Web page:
MEXICO CITY — The wife of Mexico’s president on Thursday accused luxury American clothes brand Ralph Lauren of plagiarizing indigenous designs, which she described as an appropriation of the work of the country’s pre-Hispanic cultures.
“Hey Ralph (Lauren): we already realized that you really like Mexican designs,” writer and researcher Beatriz Gutierrez said in an Instagram post. “However, by copying these designs you are committing plagiarism, which is illegal and immoral.”
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The post shows a photo of a cardigan with colorful indigenous motifs hanging in a store. The label reads Ralph Lauren.
Ralph Lauren told Reuters it was “surprised” to learn the product was still being sold, after issuing a directive to remove it from its channels after discovering it some months previously.
“We are deeply sorry this happened and, as always, we are open to dialogue about how we can do better,” it said in a statement.
The U.S. fashion retailer has pledged that all new products using indigenous designs following its summer 2023 season will be created under a model of “credit and collaboration”.
Reuters found the garment currently selling online for hundreds of dollars.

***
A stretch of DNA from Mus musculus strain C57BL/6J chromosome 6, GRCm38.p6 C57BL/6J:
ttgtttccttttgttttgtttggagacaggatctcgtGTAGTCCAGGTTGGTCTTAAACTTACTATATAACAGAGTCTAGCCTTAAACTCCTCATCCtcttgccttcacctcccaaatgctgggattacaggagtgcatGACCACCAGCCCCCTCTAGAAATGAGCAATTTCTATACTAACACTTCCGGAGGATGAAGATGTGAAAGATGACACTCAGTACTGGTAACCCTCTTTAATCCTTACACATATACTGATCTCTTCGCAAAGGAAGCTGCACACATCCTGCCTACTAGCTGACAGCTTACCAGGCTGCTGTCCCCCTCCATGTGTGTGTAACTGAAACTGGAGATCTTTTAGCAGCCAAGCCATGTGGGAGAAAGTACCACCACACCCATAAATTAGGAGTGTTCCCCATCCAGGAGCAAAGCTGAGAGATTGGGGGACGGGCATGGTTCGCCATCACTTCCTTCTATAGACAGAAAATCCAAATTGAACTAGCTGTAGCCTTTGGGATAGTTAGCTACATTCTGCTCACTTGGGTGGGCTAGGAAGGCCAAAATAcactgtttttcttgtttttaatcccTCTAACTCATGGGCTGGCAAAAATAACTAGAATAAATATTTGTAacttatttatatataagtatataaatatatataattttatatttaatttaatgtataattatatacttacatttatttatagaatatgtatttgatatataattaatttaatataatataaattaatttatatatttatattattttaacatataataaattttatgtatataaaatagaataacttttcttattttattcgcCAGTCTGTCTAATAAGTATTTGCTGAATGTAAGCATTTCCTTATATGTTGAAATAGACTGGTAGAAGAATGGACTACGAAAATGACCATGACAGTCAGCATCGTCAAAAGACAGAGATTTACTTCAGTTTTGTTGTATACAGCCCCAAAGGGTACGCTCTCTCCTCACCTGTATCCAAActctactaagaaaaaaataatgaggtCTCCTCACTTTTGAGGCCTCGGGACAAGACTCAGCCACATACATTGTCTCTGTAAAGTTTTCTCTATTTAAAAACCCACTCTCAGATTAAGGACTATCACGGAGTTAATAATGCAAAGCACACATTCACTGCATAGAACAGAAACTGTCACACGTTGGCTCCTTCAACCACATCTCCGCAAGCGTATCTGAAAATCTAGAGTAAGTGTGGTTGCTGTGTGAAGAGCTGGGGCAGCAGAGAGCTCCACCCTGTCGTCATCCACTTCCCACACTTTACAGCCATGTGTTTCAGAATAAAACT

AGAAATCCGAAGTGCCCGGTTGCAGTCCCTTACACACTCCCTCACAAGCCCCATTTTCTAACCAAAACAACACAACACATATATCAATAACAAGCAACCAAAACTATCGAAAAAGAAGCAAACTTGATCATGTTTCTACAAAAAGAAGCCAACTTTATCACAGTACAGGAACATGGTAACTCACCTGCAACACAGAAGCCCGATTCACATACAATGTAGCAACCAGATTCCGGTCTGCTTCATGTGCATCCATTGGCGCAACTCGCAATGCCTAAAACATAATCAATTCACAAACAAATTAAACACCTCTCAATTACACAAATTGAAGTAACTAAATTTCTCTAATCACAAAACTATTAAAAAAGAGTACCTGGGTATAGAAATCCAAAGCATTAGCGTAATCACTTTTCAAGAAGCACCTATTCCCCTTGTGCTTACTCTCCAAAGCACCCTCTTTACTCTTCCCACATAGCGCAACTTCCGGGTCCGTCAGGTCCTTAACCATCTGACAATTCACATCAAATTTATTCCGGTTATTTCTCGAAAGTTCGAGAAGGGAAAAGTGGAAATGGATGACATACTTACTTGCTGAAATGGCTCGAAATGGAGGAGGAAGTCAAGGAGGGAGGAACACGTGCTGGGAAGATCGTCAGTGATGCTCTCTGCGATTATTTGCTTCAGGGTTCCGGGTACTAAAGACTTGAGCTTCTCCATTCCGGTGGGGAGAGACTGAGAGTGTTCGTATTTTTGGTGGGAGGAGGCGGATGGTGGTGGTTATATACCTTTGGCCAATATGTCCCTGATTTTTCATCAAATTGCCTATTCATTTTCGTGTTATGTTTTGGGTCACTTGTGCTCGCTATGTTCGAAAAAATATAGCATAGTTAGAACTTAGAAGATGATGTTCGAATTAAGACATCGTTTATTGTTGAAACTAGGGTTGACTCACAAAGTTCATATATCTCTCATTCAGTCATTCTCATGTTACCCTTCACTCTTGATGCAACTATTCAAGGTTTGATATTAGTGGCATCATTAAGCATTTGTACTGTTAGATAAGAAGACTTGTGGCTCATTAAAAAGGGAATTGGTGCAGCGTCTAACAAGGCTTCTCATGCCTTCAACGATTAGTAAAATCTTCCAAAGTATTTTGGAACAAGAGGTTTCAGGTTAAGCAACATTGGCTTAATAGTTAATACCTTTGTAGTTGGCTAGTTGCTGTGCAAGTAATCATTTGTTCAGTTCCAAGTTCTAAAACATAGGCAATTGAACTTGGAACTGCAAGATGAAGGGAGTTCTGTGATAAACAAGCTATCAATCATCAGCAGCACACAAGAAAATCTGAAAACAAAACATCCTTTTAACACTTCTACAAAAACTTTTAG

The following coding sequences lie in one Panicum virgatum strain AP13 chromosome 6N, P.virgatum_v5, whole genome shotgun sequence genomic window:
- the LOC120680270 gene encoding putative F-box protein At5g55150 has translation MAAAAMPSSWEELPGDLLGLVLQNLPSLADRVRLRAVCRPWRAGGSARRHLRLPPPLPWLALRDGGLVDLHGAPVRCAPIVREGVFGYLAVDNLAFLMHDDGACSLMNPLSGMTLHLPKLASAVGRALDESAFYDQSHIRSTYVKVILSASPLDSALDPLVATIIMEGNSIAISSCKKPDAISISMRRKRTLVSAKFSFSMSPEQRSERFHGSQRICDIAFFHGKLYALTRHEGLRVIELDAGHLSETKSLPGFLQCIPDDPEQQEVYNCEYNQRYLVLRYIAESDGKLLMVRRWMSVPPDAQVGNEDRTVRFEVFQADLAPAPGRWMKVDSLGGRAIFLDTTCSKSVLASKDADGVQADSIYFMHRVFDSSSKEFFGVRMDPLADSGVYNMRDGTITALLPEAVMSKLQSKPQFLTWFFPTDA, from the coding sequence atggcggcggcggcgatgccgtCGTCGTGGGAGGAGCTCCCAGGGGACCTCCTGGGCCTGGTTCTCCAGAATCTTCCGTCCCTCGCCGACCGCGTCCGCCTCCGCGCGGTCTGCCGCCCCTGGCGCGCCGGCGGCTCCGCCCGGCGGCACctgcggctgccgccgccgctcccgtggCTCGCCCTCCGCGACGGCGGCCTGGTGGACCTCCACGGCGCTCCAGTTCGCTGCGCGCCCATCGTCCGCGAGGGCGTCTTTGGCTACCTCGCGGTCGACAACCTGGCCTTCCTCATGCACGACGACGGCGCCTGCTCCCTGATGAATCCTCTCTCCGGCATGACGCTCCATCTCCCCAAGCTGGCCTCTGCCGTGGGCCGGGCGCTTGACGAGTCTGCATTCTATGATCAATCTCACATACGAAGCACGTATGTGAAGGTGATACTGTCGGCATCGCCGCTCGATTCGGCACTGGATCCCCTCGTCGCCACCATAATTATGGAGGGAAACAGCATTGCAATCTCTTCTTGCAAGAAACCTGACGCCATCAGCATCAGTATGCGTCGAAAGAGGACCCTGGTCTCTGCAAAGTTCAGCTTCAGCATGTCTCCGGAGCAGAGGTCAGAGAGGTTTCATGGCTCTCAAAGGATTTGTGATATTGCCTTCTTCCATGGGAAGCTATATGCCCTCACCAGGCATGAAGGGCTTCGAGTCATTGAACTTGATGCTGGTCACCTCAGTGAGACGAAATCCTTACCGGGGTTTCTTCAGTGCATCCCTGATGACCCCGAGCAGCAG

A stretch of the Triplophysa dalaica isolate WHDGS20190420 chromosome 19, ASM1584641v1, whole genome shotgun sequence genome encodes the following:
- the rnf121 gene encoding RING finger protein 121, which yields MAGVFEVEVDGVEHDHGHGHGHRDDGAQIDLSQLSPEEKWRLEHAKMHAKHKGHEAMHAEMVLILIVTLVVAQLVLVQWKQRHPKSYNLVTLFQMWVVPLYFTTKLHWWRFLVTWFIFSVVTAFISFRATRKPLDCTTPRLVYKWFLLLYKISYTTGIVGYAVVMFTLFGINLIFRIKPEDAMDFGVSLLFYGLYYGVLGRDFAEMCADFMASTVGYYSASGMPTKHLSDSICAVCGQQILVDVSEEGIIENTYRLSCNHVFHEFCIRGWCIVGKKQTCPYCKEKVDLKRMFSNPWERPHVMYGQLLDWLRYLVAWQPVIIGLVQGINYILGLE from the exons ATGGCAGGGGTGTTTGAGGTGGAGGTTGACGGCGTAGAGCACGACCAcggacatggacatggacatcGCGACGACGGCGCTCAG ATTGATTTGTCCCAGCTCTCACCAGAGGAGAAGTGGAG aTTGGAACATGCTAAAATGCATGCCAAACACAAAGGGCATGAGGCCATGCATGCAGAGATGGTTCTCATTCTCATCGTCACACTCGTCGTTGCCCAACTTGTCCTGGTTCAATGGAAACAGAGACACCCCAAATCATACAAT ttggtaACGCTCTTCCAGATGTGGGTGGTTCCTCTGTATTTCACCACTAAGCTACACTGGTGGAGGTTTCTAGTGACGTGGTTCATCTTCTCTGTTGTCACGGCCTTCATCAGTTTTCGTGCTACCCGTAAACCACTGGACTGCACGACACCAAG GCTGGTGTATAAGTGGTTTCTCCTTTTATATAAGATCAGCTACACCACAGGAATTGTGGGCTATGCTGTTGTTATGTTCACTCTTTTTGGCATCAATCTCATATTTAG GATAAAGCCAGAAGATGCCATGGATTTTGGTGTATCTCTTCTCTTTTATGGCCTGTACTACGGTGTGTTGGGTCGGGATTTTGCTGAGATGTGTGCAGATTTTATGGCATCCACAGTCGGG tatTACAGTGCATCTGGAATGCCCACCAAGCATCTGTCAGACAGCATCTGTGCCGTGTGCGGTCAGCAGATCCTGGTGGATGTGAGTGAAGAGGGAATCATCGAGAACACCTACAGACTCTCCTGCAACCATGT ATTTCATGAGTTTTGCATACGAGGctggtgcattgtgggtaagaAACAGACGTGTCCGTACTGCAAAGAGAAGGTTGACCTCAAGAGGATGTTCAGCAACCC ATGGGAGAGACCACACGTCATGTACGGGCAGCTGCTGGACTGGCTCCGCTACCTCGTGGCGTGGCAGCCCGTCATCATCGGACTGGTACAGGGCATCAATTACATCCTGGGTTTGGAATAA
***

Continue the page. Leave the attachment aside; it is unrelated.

“Hopefully you repair the damage to the original communities that do this work with love and not for profit,” Gutierrez added, attributing the designs to the indigenous communities of Contla and Saltillo.
President Andrés Manuel Lopez Obrador has launched an intense campaign to reclaim relics of Mexico’s pre-Columbian heritage since taking office in 2018, including lodging complaints against auction houses in the United States and Europe, and recovering dozens of Mexican antiques.
In July, the Mexican government also asked Chinese fashion retailer Shein to explain its use of indigenous Mayan elements in one of its pieces, causing it to remove the garment from its website.
The government has made similar complaints against France’s Louis Vuitton, Venezuelan designer Carolina Herrera, Spain’s Zara and U.S. retailer Anthopologie.
— Report by Raul Cortés Fernandez; Writing by Isabel Woodford; Editing by Stephen Coates and Richard Pullin